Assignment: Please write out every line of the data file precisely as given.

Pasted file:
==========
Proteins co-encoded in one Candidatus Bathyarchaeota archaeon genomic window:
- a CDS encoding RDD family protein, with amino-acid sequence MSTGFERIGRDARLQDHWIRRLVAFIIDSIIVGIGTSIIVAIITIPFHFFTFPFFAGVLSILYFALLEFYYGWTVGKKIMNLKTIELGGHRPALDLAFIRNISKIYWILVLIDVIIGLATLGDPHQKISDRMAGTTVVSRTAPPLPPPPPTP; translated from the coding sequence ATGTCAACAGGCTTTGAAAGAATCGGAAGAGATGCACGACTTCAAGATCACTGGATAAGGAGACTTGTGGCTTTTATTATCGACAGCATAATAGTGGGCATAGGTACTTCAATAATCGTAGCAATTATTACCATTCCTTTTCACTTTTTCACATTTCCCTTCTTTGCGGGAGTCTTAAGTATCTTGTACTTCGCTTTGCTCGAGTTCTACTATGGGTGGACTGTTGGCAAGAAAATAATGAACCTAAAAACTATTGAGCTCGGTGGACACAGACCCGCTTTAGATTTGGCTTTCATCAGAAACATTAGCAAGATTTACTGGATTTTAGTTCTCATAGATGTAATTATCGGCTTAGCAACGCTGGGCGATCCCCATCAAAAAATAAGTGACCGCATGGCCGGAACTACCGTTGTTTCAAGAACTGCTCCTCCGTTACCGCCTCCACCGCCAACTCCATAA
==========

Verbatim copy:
Proteins co-encoded in one Candidatus Bathyarchaeota archaeon genomic window:
- a CDS encoding RDD family protein, with amino-acid sequence MSTGFERIGRDARLQDHWIRRLVAFIIDSIIVGIGTSIIVAIITIPFHFFTFPFFAGVLSILYFALLEFYYGWTVGKKIMNLKTIELGGHRPALDLAFIRNISKIYWILVLIDVIIGLATLGDPHQKISDRMAGTTVVSRTAPPLPPPPPTP; translated from the coding sequence ATGTCAACAGGCTTTGAAAGAATCGGAAGAGATGCACGACTTCAAGATCACTGGATAAGGAGACTTGTGGCTTTTATTATCGACAGCATAATAGTGGGCATAGGTACTTCAATAATCGTAGCAATTATTACCATTCCTTTTCACTTTTTCACATTTCCCTTCTTTGCGGGAGTCTTAAGTATCTTGTACTTCGCTTTGCTCGAGTTCTACTATGGGTGGACTGTTGGCAAGAAAATAATGAACCTAAAAACTATTGAGCTCGGTGGACACAGACCCGCTTTAGATTTGGCTTTCATCAGAAACATTAGCAAGATTTACTGGATTTTAGTTCTCATAGATGTAATTATCGGCTTAGCAACGCTGGGCGATCCCCATCAAAAAATAAGTGACCGCATGGCCGGAACTACCGTTGTTTCAAGAACTGCTCCTCCGTTACCGCCTCCACCGCCAACTCCATAA